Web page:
Until just a few years ago, American cheeses amounted to little save variations on Colby and cheddar. Cottage cheese filled dairy cases, and Velveeta ruled the American palate. Cheese from milk other than cows was an oddity. Imports such as Roquefort had aficionados, and the only Parmesan cheese came in a shaker box. Wolf takes readers on a tour of today’s fast-growing American cheese producers. These individual artisans do not expect to compete with the giants of the nation’s cheese industry, such as Kraft. These entrepreneurs have their own herds of cows and goats and produce small cheeses, carefully aged, and sold in the nation’s finest gourmet markets. After an introduction covering techniques of cheese production, Wolf inventories America’s small cheese producers by region. His highly personal approach stresses the importance of individual initiative and idiosyncratic taste among the dozens of cheese makers around the country. A few recipes included. --Mark Knoblauch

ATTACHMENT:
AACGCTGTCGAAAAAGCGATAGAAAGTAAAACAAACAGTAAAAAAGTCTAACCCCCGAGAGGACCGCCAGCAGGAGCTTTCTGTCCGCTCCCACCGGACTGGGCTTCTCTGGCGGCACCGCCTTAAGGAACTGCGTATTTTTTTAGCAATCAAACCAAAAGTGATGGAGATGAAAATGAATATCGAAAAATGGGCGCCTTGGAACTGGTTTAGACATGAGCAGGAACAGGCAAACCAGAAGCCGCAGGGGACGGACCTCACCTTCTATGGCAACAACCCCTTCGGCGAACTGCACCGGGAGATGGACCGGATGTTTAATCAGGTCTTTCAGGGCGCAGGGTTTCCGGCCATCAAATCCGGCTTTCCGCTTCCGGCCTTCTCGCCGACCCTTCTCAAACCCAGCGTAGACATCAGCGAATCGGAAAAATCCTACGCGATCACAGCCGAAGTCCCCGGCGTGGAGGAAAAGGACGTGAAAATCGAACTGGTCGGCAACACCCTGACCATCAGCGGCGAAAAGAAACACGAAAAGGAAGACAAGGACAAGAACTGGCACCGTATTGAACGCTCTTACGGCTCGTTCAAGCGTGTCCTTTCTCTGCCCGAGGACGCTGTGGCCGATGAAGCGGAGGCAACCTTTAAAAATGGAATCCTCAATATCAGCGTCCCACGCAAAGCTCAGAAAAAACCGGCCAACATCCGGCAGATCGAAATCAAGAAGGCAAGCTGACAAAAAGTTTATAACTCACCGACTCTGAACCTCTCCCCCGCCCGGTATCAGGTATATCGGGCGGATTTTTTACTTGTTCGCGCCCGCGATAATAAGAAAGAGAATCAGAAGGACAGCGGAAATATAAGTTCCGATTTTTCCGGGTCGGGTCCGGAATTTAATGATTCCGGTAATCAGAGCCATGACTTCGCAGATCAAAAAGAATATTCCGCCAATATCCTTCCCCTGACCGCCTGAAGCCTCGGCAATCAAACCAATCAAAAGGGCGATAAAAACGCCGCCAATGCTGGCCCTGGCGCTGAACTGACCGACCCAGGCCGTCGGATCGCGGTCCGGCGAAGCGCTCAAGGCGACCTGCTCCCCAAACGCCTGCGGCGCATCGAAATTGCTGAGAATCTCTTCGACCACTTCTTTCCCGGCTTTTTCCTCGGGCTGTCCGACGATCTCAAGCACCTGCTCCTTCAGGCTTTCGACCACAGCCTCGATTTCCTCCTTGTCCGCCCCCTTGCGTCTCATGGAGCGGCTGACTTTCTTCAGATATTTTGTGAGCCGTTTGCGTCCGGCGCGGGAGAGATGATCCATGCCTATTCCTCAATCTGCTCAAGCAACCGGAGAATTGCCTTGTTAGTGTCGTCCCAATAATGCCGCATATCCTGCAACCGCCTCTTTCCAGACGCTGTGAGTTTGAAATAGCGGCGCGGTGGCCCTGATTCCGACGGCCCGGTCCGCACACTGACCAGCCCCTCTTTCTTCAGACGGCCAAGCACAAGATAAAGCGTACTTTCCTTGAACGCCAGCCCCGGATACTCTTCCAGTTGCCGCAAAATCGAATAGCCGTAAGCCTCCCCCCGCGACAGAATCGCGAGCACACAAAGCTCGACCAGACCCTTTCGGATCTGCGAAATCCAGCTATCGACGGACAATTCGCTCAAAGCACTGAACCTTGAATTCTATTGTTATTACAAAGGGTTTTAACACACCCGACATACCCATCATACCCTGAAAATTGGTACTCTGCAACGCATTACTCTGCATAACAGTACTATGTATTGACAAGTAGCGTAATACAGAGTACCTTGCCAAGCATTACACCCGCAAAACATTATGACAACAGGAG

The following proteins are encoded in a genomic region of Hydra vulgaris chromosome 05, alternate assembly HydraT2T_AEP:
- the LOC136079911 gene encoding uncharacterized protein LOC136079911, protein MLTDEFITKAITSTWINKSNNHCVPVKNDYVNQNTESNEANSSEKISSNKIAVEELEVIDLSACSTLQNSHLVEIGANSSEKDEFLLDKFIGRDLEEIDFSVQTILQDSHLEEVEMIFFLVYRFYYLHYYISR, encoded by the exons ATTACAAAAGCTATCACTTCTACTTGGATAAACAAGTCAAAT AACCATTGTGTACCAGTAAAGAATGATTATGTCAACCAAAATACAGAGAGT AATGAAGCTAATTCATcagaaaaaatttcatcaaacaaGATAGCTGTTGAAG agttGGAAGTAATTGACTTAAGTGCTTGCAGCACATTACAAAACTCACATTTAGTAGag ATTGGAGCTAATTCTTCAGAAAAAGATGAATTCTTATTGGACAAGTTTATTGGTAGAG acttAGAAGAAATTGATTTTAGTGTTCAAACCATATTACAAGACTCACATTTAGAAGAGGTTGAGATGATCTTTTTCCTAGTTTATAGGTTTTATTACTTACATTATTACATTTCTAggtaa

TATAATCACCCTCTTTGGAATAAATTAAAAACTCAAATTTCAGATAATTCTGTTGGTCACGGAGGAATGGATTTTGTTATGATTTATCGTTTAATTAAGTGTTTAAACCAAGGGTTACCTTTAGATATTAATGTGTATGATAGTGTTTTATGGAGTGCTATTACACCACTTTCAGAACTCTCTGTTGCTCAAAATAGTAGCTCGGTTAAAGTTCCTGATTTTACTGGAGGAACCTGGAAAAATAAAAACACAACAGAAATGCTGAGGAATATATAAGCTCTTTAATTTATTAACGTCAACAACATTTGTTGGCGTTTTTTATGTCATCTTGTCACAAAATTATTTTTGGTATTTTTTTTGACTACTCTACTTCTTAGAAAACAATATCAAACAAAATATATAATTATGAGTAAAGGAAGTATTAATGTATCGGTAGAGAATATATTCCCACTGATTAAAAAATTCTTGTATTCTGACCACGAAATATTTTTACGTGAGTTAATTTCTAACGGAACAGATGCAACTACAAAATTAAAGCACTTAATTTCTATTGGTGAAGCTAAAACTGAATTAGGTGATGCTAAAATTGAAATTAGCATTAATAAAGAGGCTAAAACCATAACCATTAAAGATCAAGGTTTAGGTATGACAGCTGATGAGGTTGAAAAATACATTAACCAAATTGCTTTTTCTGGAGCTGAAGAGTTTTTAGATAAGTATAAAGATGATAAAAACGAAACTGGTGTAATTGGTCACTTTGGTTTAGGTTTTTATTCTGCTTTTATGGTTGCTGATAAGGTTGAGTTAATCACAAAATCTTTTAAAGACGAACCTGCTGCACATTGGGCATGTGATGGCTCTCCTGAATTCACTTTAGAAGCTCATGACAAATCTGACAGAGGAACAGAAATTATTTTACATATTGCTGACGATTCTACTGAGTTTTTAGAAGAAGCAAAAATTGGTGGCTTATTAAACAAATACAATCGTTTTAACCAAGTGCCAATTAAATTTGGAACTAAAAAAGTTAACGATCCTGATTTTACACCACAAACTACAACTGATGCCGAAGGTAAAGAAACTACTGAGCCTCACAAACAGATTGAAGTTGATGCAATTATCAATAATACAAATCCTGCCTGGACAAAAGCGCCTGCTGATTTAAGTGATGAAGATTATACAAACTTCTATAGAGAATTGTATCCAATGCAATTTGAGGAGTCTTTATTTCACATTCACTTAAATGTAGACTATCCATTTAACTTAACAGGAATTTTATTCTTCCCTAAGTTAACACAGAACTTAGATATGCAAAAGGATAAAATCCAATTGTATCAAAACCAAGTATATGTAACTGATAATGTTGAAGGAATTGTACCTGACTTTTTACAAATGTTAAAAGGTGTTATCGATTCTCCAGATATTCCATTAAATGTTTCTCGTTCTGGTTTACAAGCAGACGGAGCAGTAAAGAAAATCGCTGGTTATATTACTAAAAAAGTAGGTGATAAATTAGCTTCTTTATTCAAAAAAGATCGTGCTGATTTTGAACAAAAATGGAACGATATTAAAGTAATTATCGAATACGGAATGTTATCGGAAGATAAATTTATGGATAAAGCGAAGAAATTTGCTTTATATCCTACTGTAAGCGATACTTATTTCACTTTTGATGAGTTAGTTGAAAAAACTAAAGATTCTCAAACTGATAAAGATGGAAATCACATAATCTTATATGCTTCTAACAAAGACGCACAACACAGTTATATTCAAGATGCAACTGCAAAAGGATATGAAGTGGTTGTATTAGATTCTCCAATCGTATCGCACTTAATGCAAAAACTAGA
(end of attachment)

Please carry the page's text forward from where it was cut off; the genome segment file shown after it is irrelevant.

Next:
About the Author
Clark Wolf has more than 25 years of experience in the food industry and is the founder and president of Clark Wolf Company, a New-York based food and restaurant consulting firm. His clients include major hotel companies like Loews and Sheraton, venerable institutions like The Kennedy Center, Lincoln Center, and the Guggenheim Museum, and restaurants like Smith & Wollensky and Bradley Ogden at Caesar's Palace. He is a contributing authority to Food Arts
magazine, and has written for Forbes
and Cook's Magazine; he was The Cheese Wizard on AOL's website, Thrive
. Wolf has appeared on CNN, Food Network and CNBC. He lectures and gives seminars to chefs' associations, food professionals, cooking and food service students and industry groups from California to Paris on subjects ranging from food trends, speciality foods, retaurants and marketing to restaurant real estate and finance. Since 1996 he has served as Chair of the Advisory Committee to New York University's Department of Nutrtition.